It may sound far-fetched, but Divac might want to make a call and see what kind of interest Petrie has in rejoining the Kings.  He doesn’t need a fancy president of basketball operations title and he probably wouldn’t even want to be a general manager again.  But the two-time NBA Executive of the Year is a resource that should not be ignored.

Sacramento doesn’t have the time to waste while the front office sorts out its myriad of issues.  Karl, 62, is under contract for another three seasons, but that will come and go quickly.  A new arena is 92 games away from opening.  What Divac needs is a familiar, guiding hand to help him work through the pitfalls that any new executive faces.

Petrie could find talent for the Kings.  More than that, he could be Sacramento’s version of Jerry West.

After a brilliant career as a player and coach, West proved to be a genius as the general manager of the Los Angeles Lakers and Memphis Grizzlies.  He retired from the game in 2007, only to turn back up as an advisor with the Golden State Warriors in 2011.  His influence on a young general manager, like Bob Meyers, has proven invaluable.  At age 76, he is a voice of reason in an otherwise complicated Warriors management system.

Chris Mullin was supposed to be that influence for the Sacramento Kings.  But the Hall of Fame player-turned-NBA exec has struggled with the transition.  At this point, his tenure in Sacramento has been rough and the Kings’ messaging during his time has spun out of control.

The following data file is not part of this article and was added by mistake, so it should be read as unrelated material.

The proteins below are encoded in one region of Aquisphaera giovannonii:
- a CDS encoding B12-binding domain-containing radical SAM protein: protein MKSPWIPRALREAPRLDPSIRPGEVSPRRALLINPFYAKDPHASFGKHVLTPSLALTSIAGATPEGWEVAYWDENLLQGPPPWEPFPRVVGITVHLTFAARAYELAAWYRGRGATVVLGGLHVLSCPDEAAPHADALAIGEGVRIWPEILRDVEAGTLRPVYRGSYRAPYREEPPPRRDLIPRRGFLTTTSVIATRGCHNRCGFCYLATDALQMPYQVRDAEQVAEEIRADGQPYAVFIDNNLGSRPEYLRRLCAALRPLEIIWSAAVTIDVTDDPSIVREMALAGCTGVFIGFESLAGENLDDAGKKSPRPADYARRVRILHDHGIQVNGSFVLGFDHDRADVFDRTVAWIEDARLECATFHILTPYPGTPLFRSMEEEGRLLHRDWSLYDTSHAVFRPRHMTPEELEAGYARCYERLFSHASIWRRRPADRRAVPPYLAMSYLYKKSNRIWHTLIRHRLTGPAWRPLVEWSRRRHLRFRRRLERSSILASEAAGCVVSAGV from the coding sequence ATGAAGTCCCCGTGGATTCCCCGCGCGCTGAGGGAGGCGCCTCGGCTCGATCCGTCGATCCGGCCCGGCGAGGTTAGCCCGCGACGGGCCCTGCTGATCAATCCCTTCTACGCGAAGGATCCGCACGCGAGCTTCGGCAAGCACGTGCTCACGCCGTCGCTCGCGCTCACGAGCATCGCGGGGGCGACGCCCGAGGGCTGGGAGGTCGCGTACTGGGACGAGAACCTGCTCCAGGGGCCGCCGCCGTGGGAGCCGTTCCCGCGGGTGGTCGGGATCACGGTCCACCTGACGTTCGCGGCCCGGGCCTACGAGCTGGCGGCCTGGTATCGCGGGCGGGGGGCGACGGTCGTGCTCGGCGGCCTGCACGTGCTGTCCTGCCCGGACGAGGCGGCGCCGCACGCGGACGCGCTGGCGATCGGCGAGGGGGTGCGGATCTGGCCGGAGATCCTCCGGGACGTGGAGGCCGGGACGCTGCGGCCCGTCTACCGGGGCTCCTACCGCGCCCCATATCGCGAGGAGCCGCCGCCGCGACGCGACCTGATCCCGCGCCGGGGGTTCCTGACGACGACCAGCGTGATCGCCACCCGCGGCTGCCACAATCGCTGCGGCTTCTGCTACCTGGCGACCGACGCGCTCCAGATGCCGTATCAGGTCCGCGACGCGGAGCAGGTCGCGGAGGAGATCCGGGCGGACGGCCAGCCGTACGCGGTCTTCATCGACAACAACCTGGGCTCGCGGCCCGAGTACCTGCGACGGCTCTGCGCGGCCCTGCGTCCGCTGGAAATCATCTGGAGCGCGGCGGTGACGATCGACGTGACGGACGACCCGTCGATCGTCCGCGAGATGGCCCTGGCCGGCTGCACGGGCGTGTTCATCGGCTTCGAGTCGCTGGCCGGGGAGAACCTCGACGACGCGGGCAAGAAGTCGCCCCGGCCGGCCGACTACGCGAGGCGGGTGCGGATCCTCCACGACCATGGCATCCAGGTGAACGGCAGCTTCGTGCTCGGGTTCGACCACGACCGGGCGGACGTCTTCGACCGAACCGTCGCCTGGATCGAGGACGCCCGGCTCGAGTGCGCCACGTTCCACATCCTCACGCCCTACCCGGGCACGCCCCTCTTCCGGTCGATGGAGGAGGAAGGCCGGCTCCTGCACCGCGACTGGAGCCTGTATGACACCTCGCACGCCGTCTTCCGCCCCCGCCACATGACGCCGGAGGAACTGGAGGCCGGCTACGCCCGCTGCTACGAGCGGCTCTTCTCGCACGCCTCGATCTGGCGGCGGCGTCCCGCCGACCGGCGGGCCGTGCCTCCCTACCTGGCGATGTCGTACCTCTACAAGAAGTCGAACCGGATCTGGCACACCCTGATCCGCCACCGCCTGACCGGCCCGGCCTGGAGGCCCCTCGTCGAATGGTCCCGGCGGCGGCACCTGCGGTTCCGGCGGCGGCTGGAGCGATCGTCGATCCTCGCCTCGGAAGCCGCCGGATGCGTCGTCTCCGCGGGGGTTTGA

Maybe there is a spot for two advisors – one for Ranadivé and one for Divac.  But it’s clear that if the Kings are going to succeed, Divac needs support.  He needs a familiar voice in his ear that can help him lead the franchise back from a dark place.

Divac needs someone whom he can trust to help with both evaluating talent and working over the numbers as the NBA heads towards a new era of inflated salaries.  Petrie accomplished plenty under a Maloofian budget.  He created winners multiple times on a mid-market payroll and maybe his most impressive trait was his ability to completely control the message coming from the Kings’ basketball operations.

Ranadivé and his group want to push the envelop on analytics and the way basketball is evaluated, and that’s fine.  But bringing George Karl into that environment already shows a willingness to accept that there is a happy medium between conventional wisdom and progressive thought when it comes to structuring a basketball team.  Bringing in a seasoned front-office personality with a history of success to complement what you already have makes too much sense.  It’s the next logical step after bringing in Karl.  Geoff Petrie makes too much sense.

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About: James Ham

James Ham is the senior editor of Cowbell Kingdom, providing extensive Kings coverage through news analysis, in-depth interviews with players and staff and daily coverage of breaking news since 2010. Along with providing original content for the site, including the Cowbell Kingdom Podcast and his weekly Sunday Musings column, James also contributes to ESPN.com and is one of the producers behind the award-winning, independent documentary film "Small Market, Big Heart".